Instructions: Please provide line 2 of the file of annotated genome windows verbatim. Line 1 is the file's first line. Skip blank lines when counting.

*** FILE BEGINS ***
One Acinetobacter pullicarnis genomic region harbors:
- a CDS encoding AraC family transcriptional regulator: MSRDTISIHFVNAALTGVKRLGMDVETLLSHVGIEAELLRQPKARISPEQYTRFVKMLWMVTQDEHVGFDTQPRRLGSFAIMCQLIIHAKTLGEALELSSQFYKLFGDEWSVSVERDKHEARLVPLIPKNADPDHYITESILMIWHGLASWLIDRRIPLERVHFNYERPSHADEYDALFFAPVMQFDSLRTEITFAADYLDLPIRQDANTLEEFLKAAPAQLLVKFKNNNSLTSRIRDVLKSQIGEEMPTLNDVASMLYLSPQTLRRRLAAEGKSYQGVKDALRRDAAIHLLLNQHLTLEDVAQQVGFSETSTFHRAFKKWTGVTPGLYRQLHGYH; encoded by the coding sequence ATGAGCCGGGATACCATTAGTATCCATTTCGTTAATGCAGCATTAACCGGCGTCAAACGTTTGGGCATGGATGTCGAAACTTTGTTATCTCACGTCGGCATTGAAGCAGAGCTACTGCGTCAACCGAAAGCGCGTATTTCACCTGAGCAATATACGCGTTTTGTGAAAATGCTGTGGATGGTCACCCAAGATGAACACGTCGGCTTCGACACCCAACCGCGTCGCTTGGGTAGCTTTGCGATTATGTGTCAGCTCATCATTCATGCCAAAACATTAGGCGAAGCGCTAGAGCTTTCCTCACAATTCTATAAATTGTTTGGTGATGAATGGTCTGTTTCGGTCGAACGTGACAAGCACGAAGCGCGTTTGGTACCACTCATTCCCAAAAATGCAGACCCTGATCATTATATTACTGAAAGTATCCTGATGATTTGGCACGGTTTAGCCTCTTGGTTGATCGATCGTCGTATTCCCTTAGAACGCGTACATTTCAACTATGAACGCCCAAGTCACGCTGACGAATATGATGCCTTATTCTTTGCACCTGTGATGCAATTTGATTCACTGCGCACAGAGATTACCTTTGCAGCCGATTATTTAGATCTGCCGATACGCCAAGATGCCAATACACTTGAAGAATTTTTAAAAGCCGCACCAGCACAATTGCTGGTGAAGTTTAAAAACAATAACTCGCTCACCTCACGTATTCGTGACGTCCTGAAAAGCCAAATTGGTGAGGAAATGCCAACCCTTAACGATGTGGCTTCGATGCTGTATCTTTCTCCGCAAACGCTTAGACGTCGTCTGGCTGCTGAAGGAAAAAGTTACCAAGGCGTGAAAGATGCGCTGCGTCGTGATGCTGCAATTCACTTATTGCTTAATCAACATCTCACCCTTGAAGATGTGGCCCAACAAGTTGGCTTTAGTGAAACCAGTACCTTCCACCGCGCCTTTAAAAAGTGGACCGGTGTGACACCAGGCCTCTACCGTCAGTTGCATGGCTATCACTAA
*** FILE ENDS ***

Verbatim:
- a CDS encoding AraC family transcriptional regulator: MSRDTISIHFVNAALTGVKRLGMDVETLLSHVGIEAELLRQPKARISPEQYTRFVKMLWMVTQDEHVGFDTQPRRLGSFAIMCQLIIHAKTLGEALELSSQFYKLFGDEWSVSVERDKHEARLVPLIPKNADPDHYITESILMIWHGLASWLIDRRIPLERVHFNYERPSHADEYDALFFAPVMQFDSLRTEITFAADYLDLPIRQDANTLEEFLKAAPAQLLVKFKNNNSLTSRIRDVLKSQIGEEMPTLNDVASMLYLSPQTLRRRLAAEGKSYQGVKDALRRDAAIHLLLNQHLTLEDVAQQVGFSETSTFHRAFKKWTGVTPGLYRQLHGYH; encoded by the coding sequence ATGAGCCGGGATACCATTAGTATCCATTTCGTTAATGCAGCATTAACCGGCGTCAAACGTTTGGGCATGGATGTCGAAACTTTGTTATCTCACGTCGGCATTGAAGCAGAGCTACTGCGTCAACCGAAAGCGCGTATTTCACCTGAGCAATATACGCGTTTTGTGAAAATGCTGTGGATGGTCACCCAAGATGAACACGTCGGCTTCGACACCCAACCGCGTCGCTTGGGTAGCTTTGCGATTATGTGTCAGCTCATCATTCATGCCAAAACATTAGGCGAAGCGCTAGAGCTTTCCTCACAATTCTATAAATTGTTTGGTGATGAATGGTCTGTTTCGGTCGAACGTGACAAGCACGAAGCGCGTTTGGTACCACTCATTCCCAAAAATGCAGACCCTGATCATTATATTACTGAAAGTATCCTGATGATTTGGCACGGTTTAGCCTCTTGGTTGATCGATCGTCGTATTCCCTTAGAACGCGTACATTTCAACTATGAACGCCCAAGTCACGCTGACGAATATGATGCCTTATTCTTTGCACCTGTGATGCAATTTGATTCACTGCGCACAGAGATTACCTTTGCAGCCGATTATTTAGATCTGCCGATACGCCAAGATGCCAATACACTTGAAGAATTTTTAAAAGCCGCACCAGCACAATTGCTGGTGAAGTTTAAAAACAATAACTCGCTCACCTCACGTATTCGTGACGTCCTGAAAAGCCAAATTGGTGAGGAAATGCCAACCCTTAACGATGTGGCTTCGATGCTGTATCTTTCTCCGCAAACGCTTAGACGTCGTCTGGCTGCTGAAGGAAAAAGTTACCAAGGCGTGAAAGATGCGCTGCGTCGTGATGCTGCAATTCACTTATTGCTTAATCAACATCTCACCCTTGAAGATGTGGCCCAACAAGTTGGCTTTAGTGAAACCAGTACCTTCCACCGCGCCTTTAAAAAGTGGACCGGTGTGACACCAGGCCTCTACCGTCAGTTGCATGGCTATCACTAA